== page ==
advertisement
Home » News » Testosterone Levels May Influence Depression

Testosterone Levels May Influence Depression

manA new report suggests low testosterone levels may place older men at risk for depression.

While the findings are preliminary and subject to confirmation by a randomized control trial, the study could lead to new screening and treatment methodologies.

The finding is important because depression affects between 2 percent and 5 percent of the population at any given time.

Women are more likely to be depressed than men until age 65, when sex differences almost disappear. Several studies have suggested that sex hormones might be responsible for this phenomenon.

The study is found in the journal Archives of General Psychiatry.

Osvaldo P. Almeida, M.D., Ph.D., F.R.A.N.Z.C.P., of the University of Western Australia, Perth, and colleagues studied 3,987 men age 71 to 89 years. Between 2001 and 2004, the men completed a questionnaire reporting information about demographics and health history. They underwent testing for depression and cognitive (thinking, learning and memory) difficulties, and information about physical health conditions was obtained from a short survey and an Australian health database.

The researchers collected blood samples from the participants and recorded levels of total testosterone and free testosterone, which is not bound to proteins.

A total of 203 of the participants (5.1 percent) met criteria for depression; these men had significantly lower total and free testosterone levels then men who were not depressed. After controlling for other factors—such as education level, body mass index and cognitive scores—men in the lowest quintile (20 percent) of free testosterone concentration had three times the odds of having depression compared to men in the highest quintile.

The mechanism by which low hormone levels might affect depression risk has not been identified, but might involve changes in the levels of neurotransmitters or hormones in the brain, the authors note.

“A randomized controlled trial is required to determine whether reducing prolonged exposure to low free testosterone is associated with a reduction in the prevalence of depression in elderly men,” the authors write.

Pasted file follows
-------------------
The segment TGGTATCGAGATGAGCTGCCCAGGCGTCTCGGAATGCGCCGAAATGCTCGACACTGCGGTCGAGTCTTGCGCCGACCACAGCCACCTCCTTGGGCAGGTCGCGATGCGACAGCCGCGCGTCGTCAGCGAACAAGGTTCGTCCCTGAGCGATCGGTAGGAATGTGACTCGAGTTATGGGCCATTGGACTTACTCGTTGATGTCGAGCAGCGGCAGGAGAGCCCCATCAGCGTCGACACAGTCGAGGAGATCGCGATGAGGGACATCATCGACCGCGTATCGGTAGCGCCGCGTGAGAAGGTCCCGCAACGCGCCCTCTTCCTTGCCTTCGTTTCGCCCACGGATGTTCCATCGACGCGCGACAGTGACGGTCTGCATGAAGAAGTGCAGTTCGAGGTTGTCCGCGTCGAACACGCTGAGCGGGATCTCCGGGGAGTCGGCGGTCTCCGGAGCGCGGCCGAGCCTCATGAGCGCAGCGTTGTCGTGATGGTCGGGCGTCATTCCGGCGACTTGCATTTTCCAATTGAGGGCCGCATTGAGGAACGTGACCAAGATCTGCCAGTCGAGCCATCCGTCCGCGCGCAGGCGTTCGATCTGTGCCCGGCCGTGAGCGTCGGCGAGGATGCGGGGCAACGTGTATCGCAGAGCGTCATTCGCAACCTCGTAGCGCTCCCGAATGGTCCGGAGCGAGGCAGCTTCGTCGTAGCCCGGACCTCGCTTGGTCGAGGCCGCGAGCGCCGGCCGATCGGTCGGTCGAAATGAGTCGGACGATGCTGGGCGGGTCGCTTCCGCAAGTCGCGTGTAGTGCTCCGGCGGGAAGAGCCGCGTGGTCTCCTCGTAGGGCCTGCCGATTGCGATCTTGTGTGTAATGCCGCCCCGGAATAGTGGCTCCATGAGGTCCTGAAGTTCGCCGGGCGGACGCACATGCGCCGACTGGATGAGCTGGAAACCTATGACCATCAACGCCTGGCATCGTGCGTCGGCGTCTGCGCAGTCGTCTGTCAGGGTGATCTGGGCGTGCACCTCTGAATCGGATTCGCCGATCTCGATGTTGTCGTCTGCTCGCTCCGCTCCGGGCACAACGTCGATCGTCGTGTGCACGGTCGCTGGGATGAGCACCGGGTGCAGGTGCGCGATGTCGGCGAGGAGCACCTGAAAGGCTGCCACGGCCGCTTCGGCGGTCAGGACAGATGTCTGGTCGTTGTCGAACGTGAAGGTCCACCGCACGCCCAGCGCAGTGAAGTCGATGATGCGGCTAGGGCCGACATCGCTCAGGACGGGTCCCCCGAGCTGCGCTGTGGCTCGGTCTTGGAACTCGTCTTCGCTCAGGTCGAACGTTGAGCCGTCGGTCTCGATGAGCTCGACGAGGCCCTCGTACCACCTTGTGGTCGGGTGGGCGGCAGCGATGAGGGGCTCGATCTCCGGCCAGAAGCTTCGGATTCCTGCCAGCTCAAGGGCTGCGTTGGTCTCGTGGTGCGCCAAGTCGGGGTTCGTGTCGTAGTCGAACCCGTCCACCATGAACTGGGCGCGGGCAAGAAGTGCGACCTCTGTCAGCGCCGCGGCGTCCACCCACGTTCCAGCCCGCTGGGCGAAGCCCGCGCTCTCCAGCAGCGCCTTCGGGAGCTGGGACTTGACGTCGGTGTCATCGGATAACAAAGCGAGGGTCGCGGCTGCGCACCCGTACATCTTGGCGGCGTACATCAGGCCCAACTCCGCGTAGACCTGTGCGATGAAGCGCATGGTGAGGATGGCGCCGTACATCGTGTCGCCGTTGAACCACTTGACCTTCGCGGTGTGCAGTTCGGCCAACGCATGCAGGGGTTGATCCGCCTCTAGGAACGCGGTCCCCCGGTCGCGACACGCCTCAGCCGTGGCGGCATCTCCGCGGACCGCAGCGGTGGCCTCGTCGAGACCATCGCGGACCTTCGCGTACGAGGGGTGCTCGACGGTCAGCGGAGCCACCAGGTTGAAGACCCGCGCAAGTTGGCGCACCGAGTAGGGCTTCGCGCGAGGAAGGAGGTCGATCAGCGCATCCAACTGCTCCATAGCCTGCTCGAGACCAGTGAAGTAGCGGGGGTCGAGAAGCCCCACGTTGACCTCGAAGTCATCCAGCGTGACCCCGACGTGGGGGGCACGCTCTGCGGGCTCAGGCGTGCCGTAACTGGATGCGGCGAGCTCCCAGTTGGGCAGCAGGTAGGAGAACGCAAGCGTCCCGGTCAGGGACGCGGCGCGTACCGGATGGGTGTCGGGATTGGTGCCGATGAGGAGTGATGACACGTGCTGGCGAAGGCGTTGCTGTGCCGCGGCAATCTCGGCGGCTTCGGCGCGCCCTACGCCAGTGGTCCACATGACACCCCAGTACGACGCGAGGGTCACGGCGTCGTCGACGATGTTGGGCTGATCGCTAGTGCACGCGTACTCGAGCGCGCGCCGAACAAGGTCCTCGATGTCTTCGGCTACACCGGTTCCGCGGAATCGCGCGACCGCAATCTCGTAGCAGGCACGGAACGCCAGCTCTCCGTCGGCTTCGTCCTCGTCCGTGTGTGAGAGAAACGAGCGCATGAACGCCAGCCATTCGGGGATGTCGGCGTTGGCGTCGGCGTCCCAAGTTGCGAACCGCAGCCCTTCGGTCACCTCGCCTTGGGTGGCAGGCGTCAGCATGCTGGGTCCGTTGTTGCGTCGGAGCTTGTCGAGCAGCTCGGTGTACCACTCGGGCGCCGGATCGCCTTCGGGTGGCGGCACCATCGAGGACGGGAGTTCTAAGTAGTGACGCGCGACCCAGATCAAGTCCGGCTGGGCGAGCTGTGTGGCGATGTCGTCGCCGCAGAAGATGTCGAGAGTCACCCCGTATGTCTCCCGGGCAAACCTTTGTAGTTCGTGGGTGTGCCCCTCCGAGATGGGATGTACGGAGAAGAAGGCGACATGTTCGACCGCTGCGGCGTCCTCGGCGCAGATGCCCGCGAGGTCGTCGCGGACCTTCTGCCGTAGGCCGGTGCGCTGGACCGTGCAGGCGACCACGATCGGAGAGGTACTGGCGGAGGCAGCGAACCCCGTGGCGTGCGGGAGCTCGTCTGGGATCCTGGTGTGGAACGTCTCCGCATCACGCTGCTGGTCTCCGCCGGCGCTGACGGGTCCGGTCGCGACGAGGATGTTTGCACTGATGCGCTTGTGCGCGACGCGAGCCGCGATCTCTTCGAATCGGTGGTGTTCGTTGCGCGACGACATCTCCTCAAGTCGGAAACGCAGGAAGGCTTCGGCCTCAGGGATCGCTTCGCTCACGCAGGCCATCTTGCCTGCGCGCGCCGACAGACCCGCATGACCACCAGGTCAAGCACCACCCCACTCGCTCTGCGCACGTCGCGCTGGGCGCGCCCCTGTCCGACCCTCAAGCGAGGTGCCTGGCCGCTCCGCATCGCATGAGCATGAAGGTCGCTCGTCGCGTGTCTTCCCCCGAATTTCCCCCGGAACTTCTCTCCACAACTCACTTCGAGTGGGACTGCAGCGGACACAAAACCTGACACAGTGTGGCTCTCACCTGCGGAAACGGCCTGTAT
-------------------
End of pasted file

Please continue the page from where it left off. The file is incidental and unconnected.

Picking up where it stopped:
“If so, older men with depression may benefit from systematic screening of free testosterone concentration, and testosterone supplementation may contribute to the successful treatment of hypogonadal [with low hormone levels] older men with depression.”

Source: JAMA and Archives Journals

Testosterone Levels May Influence Depression

Rick Nauert PhD

Rick Nauert, PhDDr. Rick Nauert has over 25 years experience in clinical, administrative and academic healthcare. He is currently an associate professor for Rocky Mountain University of Health Professionals doctoral program in health promotion and wellness. Dr. Nauert began his career as a clinical physical therapist and served as a regional manager for a publicly traded multidisciplinary rehabilitation agency for 12 years. He has masters degrees in health-fitness management and healthcare administration and a doctoral degree from The University of Texas at Austin focused on health care informatics, health administration, health education and health policy. His research efforts included the area of telehealth with a specialty in disease management.

APA Reference
Nauert PhD, R. (2015). Testosterone Levels May Influence Depression. Psych Central. Retrieved on October 22, 2018, from https://psychcentral.com/news/2008/03/06/testosterone-levels-may-influence-depression/2008.html

 

Scientifically Reviewed
Last updated: 6 Oct 2015
Last reviewed: By John M. Grohol, Psy.D. on 6 Oct 2015
Published on PsychCentral.com. All rights reserved.